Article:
A VACL can provide access control for all packets that are bridged within a VLAN or that are routed into or out of a VLAN or, with Release 12.1(13)E or later releases, a WAN interface. Unlike regular Cisco IOS standard or extended ACLs that are configured on router interfaces only and are applied on routed packets only, the VACLs apply to all packets and can be applied to any VLAN or WAN interface. The VACLs are processed in the hardware.

A VACL uses Cisco IOS access control lists (ACLs). A VACL ignores any Cisco IOS ACL fields that are not supported in the hardware. Standard and extended Cisco IOS ACLs are used to classify packets. Classified packets can be subject to a number of features, such as access control (security), encryption, and policy-based routing. Standard and extended Cisco IOS ACLs are only configured on router interfaces and applied on routed packets.

After a VACL is configured on a VLAN, all packets (routed or bridged) entering the VLAN are checked against the VACL. Packets can either enter the VLAN through a switch port or through a router port after being routed. Unlike Cisco IOS ACLs, the VACLs are not defined by direction (input or output).

A VACL contains an ordered list of access control entries (ACEs). Each ACE contains a number of fields that are matched against the contents of a packet. Each field can have an associated bit mask to indicate which bits are relevant. Each ACE is associated with an action that describes what the system should do with the packet when a match occurs. The action is feature dependent. Catalyst 6500 series switches support three types of ACEs in the hardware: IP, IPX, and MAC-Layer traffic. The VACLs that are applied to WAN interfaces support only IP traffic.

When you configure a VACL and apply it to a VLAN, all packets entering the VLAN are checked against this VACL. If you apply a VACL to the VLAN and an ACL to a routed interface in the VLAN, a packet coming into the VLAN is first checked against the VACL and, if permitted, is then checked against the input ACL before it is handled by the routed interface. When the packet is routed to another VLAN, it is first checked against the output ACL applied to the routed interface and, if permitted, the VACL configured for the destination VLAN is applied. If a VACL is configured for a packet type and a packet of that type does not match the VACL, the default action is deny.

When configuring VACLs, note the following:

VACLs and context-based access control (CBAC) cannot be configured on the same interface.

TCP Intercepts and Reflexive ACLs take precedence over a VACL action on the same interface.

Internet Group Management Protocol (IGMP) packets are not checked against VACLs.


Note You cannot set up VACL using the NAM interface.


For details on how to configure a VACL with Cisco IOS software, see the Catalyst 6500 Release 12.2SXF and Rebuilds Software Configuration Guide.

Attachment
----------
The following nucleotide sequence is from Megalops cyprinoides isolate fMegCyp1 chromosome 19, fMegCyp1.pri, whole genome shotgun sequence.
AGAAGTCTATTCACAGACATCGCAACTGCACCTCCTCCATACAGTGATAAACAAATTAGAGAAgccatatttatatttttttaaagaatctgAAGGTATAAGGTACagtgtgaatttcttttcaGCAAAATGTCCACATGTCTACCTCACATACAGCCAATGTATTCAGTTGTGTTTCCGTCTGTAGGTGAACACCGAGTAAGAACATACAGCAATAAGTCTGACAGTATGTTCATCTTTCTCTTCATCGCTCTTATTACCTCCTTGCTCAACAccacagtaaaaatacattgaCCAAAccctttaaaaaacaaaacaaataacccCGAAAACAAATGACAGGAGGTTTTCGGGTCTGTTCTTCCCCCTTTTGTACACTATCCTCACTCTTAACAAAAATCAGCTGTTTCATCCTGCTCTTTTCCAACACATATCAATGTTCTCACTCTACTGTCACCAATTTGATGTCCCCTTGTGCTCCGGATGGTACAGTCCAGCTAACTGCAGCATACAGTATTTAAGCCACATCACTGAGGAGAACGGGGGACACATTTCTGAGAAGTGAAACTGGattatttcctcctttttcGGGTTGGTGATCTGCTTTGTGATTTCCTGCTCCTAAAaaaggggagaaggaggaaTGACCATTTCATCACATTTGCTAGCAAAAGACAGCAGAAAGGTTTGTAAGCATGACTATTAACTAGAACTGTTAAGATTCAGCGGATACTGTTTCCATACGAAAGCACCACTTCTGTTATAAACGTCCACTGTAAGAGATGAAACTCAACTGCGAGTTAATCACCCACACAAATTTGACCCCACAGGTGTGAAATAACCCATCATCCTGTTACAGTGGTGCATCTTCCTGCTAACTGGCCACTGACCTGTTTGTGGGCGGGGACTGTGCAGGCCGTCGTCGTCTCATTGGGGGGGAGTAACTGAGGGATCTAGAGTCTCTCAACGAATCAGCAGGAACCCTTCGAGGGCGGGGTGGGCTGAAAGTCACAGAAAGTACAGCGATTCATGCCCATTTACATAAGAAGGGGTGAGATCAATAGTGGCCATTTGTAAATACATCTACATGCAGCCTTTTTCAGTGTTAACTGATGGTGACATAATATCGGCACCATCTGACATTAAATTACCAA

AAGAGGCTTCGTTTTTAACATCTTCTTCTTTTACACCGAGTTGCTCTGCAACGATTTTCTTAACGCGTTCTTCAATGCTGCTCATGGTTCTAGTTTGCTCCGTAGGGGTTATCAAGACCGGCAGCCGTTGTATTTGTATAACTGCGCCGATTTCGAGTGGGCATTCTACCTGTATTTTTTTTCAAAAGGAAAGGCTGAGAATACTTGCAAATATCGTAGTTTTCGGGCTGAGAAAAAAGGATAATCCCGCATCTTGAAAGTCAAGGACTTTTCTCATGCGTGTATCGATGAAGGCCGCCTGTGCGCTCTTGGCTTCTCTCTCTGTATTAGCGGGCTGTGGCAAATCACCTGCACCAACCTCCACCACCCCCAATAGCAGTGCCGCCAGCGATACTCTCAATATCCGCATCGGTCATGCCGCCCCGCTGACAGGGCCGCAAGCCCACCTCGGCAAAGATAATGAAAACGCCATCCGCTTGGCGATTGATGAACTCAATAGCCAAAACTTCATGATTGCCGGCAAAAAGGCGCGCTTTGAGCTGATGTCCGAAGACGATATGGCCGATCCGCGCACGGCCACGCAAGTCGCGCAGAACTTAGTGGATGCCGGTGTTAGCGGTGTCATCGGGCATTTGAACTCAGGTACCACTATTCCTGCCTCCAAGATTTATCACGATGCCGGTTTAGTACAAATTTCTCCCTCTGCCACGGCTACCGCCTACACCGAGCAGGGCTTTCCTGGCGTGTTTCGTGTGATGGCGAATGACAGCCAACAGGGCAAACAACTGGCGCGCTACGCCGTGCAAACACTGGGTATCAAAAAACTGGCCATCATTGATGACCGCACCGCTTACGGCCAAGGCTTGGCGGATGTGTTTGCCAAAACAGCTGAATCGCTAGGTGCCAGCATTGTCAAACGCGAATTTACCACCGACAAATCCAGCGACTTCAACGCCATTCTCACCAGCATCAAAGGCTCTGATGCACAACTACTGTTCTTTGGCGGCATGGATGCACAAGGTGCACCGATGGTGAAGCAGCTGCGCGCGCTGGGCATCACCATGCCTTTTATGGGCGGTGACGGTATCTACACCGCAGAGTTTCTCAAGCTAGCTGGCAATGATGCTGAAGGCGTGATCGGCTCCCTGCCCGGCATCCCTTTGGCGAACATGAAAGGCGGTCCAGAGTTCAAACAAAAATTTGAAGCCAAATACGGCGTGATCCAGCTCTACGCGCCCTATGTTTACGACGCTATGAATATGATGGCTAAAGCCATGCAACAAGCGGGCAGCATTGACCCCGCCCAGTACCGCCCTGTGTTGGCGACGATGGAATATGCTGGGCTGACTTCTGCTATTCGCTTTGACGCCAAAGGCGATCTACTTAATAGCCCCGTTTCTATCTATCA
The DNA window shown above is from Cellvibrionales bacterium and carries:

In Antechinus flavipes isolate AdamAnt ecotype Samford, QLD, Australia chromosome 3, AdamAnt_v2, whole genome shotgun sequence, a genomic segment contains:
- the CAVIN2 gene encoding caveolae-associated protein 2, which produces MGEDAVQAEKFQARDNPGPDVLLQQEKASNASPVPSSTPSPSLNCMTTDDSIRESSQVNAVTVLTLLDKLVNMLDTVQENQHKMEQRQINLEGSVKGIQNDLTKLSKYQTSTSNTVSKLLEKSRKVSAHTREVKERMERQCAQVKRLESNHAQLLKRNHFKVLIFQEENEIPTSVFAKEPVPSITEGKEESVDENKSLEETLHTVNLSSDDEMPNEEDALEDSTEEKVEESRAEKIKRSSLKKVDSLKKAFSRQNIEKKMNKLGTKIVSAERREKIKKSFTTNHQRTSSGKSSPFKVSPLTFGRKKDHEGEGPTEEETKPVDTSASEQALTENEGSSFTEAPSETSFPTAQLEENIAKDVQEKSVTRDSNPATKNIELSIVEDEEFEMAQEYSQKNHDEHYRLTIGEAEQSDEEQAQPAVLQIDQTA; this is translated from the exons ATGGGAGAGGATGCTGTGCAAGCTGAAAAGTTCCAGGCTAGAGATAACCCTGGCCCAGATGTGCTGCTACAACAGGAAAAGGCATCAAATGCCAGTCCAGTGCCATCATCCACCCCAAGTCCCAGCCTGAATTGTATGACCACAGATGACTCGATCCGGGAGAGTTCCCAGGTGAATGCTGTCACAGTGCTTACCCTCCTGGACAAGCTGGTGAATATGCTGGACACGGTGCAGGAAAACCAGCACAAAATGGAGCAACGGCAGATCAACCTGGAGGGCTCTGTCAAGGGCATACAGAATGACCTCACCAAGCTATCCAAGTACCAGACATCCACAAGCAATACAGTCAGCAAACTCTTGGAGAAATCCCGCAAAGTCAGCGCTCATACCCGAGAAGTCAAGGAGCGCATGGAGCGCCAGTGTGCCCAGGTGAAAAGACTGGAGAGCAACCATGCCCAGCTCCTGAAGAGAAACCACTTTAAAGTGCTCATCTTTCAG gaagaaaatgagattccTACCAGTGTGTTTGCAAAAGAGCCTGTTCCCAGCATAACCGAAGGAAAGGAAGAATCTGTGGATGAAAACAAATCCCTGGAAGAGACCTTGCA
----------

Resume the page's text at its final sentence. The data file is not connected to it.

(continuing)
http://www.cisco.com/en/US/docs/switches/lan/catalyst6500/ios/12.2SXF/native/configuration/
guide/vacl.html

For details on how to configure a VACL on a WAN interface and on a LAN VLAN, see VACL, page 2-17.

Understanding How the NAM Uses NDE

The NAM uses NetFlow as a format for the ongoing streaming of aggregated data, based on the configured set of descriptors or queries of the data attributes in NAM. NetFlow Data Export (NDE) is a remote device that allows you to monitor port traffic on the NAM; the NAM can collect NDE from local or remote switch or router for traffic analysis.

To use an NDE data source for the NAM, you must configure the remote device to export the NDE packets. The default UDP port is 3000, but you can configure it from the NAM CLI as follows:

root@nam2x-61.cisco.com# netflow input port ?
<port>                    - input NDE port number 

The distinguishing feature of the NetFlow v9 format, which is the basis for an IETF standard, is that it is template-based. Templates provide an extensible design to the record format, a feature that must allow future enhancements to NetFlow services without requiring concurrent changes to the basic flow-record format.

For more detailed information about NAM and NetFlow, see NetFlow, page 2-18.

For specific information about creating and managing NDE queries, see the Cisco Prime Network Analysis Module 5.0(1T) API Programmer's Guide (contact your account representative for this document).

Understanding How the NAM Uses WAAS

Cisco Wide Area Application Services (WAAS) software optimizes the performance of TCP-based applications operating in a wide area network (WAN) environment and preserves and strengthens branch security. The WAAS solution consists of a set of devices called Wide Area Application Engines (WAEs) that work together to optimize WAN traffic over your network.

When client and server applications attempt to communicate with each other, the network devices intercepts and redirects this traffic to the WAEs to act on behalf of the client application and the destination server.

WAEs provide information about packet streams traversing through both LAN and WAN interfaces of WAAS WAEs. Traffic of interest can include specific servers and types of transaction being exported. NAM processes the data exported from the WAAS and performs application response time and other metrics calculations and enters the data into reports you set up.

The WAEs examine the traffic and using built-in application policies to determine whether to optimize the traffic or allow it to pass through your network not optimized.

You can use the WAAS Central Manager GUI to centrally configure and monitor the WAEs and application policies in your network. You can also use the WAAS Central Manager GUI to create new application policies so that the WAAS system will optimize custom applications and less common applications.

For more information about WAAS data sources and managing WAAS devices, see Understanding WAAS, page 2-28.